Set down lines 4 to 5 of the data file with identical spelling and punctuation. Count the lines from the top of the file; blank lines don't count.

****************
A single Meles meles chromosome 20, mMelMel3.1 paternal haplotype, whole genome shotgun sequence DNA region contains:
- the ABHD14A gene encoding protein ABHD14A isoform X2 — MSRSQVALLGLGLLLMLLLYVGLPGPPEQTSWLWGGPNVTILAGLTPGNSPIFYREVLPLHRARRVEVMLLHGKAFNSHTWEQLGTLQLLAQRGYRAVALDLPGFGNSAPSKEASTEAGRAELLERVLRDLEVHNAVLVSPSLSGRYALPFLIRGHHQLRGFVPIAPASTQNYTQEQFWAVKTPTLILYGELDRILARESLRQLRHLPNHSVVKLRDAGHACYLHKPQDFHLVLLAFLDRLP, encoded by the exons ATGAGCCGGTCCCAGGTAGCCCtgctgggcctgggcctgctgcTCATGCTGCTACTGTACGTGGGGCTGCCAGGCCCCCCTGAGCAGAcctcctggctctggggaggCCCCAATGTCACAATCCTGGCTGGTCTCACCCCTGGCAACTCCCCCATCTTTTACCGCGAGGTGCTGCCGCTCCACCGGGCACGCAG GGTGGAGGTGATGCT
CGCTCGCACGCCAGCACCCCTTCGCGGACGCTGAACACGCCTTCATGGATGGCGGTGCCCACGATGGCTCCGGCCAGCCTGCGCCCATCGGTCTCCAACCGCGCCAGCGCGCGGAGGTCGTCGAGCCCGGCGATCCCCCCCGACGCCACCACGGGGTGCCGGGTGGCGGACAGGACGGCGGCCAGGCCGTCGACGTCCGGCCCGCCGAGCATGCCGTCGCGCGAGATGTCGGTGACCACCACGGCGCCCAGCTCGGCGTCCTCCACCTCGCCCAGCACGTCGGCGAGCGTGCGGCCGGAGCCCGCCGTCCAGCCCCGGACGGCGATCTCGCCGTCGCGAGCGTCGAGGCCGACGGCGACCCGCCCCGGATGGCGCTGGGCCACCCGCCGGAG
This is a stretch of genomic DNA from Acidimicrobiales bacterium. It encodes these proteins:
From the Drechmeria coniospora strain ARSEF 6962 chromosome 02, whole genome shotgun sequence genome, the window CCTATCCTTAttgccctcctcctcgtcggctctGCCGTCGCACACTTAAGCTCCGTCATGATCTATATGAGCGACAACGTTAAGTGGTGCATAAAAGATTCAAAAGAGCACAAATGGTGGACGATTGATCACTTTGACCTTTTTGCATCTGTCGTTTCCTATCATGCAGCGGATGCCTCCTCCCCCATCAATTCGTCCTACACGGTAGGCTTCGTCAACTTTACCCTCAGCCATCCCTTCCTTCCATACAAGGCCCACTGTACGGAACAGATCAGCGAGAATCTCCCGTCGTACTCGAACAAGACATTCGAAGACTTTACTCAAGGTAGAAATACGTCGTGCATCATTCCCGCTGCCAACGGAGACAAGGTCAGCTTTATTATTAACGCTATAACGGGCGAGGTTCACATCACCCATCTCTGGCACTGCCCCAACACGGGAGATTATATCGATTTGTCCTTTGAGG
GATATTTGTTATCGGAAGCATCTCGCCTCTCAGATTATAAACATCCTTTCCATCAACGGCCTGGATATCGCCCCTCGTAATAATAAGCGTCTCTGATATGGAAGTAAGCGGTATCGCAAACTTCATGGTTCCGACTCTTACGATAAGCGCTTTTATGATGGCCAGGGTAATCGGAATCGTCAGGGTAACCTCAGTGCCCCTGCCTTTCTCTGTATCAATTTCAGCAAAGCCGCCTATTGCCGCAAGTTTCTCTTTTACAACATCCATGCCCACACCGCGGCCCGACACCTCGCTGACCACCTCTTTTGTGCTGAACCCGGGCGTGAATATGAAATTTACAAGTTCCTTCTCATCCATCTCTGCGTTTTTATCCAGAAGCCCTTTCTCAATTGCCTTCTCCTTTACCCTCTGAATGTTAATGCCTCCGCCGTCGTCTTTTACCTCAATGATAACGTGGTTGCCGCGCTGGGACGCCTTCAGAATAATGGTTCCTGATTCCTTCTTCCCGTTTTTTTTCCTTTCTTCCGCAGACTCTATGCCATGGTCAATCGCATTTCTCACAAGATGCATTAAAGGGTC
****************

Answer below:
This is a stretch of genomic DNA from Acidimicrobiales bacterium. It encodes these proteins:
From the Drechmeria coniospora strain ARSEF 6962 chromosome 02, whole genome shotgun sequence genome, the window CCTATCCTTAttgccctcctcctcgtcggctctGCCGTCGCACACTTAAGCTCCGTCATGATCTATATGAGCGACAACGTTAAGTGGTGCATAAAAGATTCAAAAGAGCACAAATGGTGGACGATTGATCACTTTGACCTTTTTGCATCTGTCGTTTCCTATCATGCAGCGGATGCCTCCTCCCCCATCAATTCGTCCTACACGGTAGGCTTCGTCAACTTTACCCTCAGCCATCCCTTCCTTCCATACAAGGCCCACTGTACGGAACAGATCAGCGAGAATCTCCCGTCGTACTCGAACAAGACATTCGAAGACTTTACTCAAGGTAGAAATACGTCGTGCATCATTCCCGCTGCCAACGGAGACAAGGTCAGCTTTATTATTAACGCTATAACGGGCGAGGTTCACATCACCCATCTCTGGCACTGCCCCAACACGGGAGATTATATCGATTTGTCCTTTGAGG